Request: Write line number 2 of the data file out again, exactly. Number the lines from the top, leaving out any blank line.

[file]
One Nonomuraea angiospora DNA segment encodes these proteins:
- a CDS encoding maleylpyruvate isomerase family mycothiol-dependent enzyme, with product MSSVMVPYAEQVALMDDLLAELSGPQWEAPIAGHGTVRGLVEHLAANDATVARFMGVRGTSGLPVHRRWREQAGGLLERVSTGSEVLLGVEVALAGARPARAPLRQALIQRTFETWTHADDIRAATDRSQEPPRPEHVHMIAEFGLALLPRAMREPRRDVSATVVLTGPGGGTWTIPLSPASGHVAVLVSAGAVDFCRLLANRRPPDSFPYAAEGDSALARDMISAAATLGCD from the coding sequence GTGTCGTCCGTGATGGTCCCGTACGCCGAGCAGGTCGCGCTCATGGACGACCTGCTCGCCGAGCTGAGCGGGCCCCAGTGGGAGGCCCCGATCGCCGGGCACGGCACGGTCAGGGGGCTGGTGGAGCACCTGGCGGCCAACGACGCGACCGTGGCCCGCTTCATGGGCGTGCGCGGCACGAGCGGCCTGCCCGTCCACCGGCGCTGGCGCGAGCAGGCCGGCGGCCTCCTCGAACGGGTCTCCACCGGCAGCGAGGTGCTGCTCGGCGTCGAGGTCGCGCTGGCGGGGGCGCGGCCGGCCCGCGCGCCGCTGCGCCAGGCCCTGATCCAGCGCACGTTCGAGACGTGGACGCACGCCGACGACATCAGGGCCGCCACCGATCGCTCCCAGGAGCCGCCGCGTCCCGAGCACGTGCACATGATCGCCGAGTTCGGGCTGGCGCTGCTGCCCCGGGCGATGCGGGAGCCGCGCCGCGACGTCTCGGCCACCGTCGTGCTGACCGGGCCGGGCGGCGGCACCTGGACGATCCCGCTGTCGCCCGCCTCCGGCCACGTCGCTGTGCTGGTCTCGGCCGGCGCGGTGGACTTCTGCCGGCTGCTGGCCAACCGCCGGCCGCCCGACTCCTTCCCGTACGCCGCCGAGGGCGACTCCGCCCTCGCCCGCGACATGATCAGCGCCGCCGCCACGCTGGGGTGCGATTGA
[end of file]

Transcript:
- a CDS encoding maleylpyruvate isomerase family mycothiol-dependent enzyme, with product MSSVMVPYAEQVALMDDLLAELSGPQWEAPIAGHGTVRGLVEHLAANDATVARFMGVRGTSGLPVHRRWREQAGGLLERVSTGSEVLLGVEVALAGARPARAPLRQALIQRTFETWTHADDIRAATDRSQEPPRPEHVHMIAEFGLALLPRAMREPRRDVSATVVLTGPGGGTWTIPLSPASGHVAVLVSAGAVDFCRLLANRRPPDSFPYAAEGDSALARDMISAAATLGCD from the coding sequence GTGTCGTCCGTGATGGTCCCGTACGCCGAGCAGGTCGCGCTCATGGACGACCTGCTCGCCGAGCTGAGCGGGCCCCAGTGGGAGGCCCCGATCGCCGGGCACGGCACGGTCAGGGGGCTGGTGGAGCACCTGGCGGCCAACGACGCGACCGTGGCCCGCTTCATGGGCGTGCGCGGCACGAGCGGCCTGCCCGTCCACCGGCGCTGGCGCGAGCAGGCCGGCGGCCTCCTCGAACGGGTCTCCACCGGCAGCGAGGTGCTGCTCGGCGTCGAGGTCGCGCTGGCGGGGGCGCGGCCGGCCCGCGCGCCGCTGCGCCAGGCCCTGATCCAGCGCACGTTCGAGACGTGGACGCACGCCGACGACATCAGGGCCGCCACCGATCGCTCCCAGGAGCCGCCGCGTCCCGAGCACGTGCACATGATCGCCGAGTTCGGGCTGGCGCTGCTGCCCCGGGCGATGCGGGAGCCGCGCCGCGACGTCTCGGCCACCGTCGTGCTGACCGGGCCGGGCGGCGGCACCTGGACGATCCCGCTGTCGCCCGCCTCCGGCCACGTCGCTGTGCTGGTCTCGGCCGGCGCGGTGGACTTCTGCCGGCTGCTGGCCAACCGCCGGCCGCCCGACTCCTTCCCGTACGCCGCCGAGGGCGACTCCGCCCTCGCCCGCGACATGATCAGCGCCGCCGCCACGCTGGGGTGCGATTGA